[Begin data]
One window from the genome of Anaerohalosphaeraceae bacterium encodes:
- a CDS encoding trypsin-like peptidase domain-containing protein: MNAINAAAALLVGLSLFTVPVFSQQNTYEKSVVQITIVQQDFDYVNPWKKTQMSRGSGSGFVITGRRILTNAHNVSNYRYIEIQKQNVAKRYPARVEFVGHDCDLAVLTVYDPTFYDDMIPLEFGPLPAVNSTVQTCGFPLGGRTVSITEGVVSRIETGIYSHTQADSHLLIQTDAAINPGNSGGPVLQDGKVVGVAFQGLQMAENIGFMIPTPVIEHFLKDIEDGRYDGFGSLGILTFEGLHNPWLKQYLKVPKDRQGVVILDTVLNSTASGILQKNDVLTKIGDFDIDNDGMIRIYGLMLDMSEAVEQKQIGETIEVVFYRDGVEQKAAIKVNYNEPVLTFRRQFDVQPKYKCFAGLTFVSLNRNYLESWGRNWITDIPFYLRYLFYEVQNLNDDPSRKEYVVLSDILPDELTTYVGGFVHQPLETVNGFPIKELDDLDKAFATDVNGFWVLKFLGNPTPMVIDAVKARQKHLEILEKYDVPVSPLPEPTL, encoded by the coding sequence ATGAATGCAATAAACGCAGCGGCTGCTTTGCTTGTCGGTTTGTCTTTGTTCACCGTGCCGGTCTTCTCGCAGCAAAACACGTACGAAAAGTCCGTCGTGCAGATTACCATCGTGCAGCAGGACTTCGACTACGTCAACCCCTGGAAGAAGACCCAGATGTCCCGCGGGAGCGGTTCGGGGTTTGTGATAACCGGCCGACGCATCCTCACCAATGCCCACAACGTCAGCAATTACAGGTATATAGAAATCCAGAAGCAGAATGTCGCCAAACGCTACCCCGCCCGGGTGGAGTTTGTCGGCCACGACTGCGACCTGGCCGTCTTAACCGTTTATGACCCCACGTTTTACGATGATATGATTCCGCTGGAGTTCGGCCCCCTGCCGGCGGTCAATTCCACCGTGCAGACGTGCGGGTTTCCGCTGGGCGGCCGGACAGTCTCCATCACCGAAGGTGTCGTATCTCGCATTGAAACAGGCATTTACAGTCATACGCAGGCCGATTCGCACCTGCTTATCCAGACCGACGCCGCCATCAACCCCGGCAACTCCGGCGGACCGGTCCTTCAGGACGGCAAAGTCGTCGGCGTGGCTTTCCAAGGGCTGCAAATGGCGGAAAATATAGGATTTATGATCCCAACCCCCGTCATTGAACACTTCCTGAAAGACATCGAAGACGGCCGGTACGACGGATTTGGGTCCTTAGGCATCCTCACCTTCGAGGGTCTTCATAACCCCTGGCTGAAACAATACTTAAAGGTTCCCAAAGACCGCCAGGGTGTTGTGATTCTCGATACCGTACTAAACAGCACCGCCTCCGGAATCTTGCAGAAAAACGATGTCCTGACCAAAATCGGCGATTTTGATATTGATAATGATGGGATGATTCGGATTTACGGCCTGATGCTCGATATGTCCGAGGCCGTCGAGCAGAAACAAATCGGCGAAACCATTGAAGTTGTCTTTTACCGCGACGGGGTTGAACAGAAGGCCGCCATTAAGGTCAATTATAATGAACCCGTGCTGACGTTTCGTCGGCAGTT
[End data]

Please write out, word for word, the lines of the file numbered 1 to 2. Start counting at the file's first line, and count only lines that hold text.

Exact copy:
One window from the genome of Anaerohalosphaeraceae bacterium encodes:
- a CDS encoding trypsin-like peptidase domain-containing protein: MNAINAAAALLVGLSLFTVPVFSQQNTYEKSVVQITIVQQDFDYVNPWKKTQMSRGSGSGFVITGRRILTNAHNVSNYRYIEIQKQNVAKRYPARVEFVGHDCDLAVLTVYDPTFYDDMIPLEFGPLPAVNSTVQTCGFPLGGRTVSITEGVVSRIETGIYSHTQADSHLLIQTDAAINPGNSGGPVLQDGKVVGVAFQGLQMAENIGFMIPTPVIEHFLKDIEDGRYDGFGSLGILTFEGLHNPWLKQYLKVPKDRQGVVILDTVLNSTASGILQKNDVLTKIGDFDIDNDGMIRIYGLMLDMSEAVEQKQIGETIEVVFYRDGVEQKAAIKVNYNEPVLTFRRQFDVQPKYKCFAGLTFVSLNRNYLESWGRNWITDIPFYLRYLFYEVQNLNDDPSRKEYVVLSDILPDELTTYVGGFVHQPLETVNGFPIKELDDLDKAFATDVNGFWVLKFLGNPTPMVIDAVKARQKHLEILEKYDVPVSPLPEPTL, encoded by the coding sequence ATGAATGCAATAAACGCAGCGGCTGCTTTGCTTGTCGGTTTGTCTTTGTTCACCGTGCCGGTCTTCTCGCAGCAAAACACGTACGAAAAGTCCGTCGTGCAGATTACCATCGTGCAGCAGGACTTCGACTACGTCAACCCCTGGAAGAAGACCCAGATGTCCCGCGGGAGCGGTTCGGGGTTTGTGATAACCGGCCGACGCATCCTCACCAATGCCCACAACGTCAGCAATTACAGGTATATAGAAATCCAGAAGCAGAATGTCGCCAAACGCTACCCCGCCCGGGTGGAGTTTGTCGGCCACGACTGCGACCTGGCCGTCTTAACCGTTTATGACCCCACGTTTTACGATGATATGATTCCGCTGGAGTTCGGCCCCCTGCCGGCGGTCAATTCCACCGTGCAGACGTGCGGGTTTCCGCTGGGCGGCCGGACAGTCTCCATCACCGAAGGTGTCGTATCTCGCATTGAAACAGGCATTTACAGTCATACGCAGGCCGATTCGCACCTGCTTATCCAGACCGACGCCGCCATCAACCCCGGCAACTCCGGCGGACCGGTCCTTCAGGACGGCAAAGTCGTCGGCGTGGCTTTCCAAGGGCTGCAAATGGCGGAAAATATAGGATTTATGATCCCAACCCCCGTCATTGAACACTTCCTGAAAGACATCGAAGACGGCCGGTACGACGGATTTGGGTCCTTAGGCATCCTCACCTTCGAGGGTCTTCATAACCCCTGGCTGAAACAATACTTAAAGGTTCCCAAAGACCGCCAGGGTGTTGTGATTCTCGATACCGTACTAAACAGCACCGCCTCCGGAATCTTGCAGAAAAACGATGTCCTGACCAAAATCGGCGATTTTGATATTGATAATGATGGGATGATTCGGATTTACGGCCTGATGCTCGATATGTCCGAGGCCGTCGAGCAGAAACAAATCGGCGAAACCATTGAAGTTGTCTTTTACCGCGACGGGGTTGAACAGAAGGCCGCCATTAAGGTCAATTATAATGAACCCGTGCTGACGTTTCGTCGGCAGTT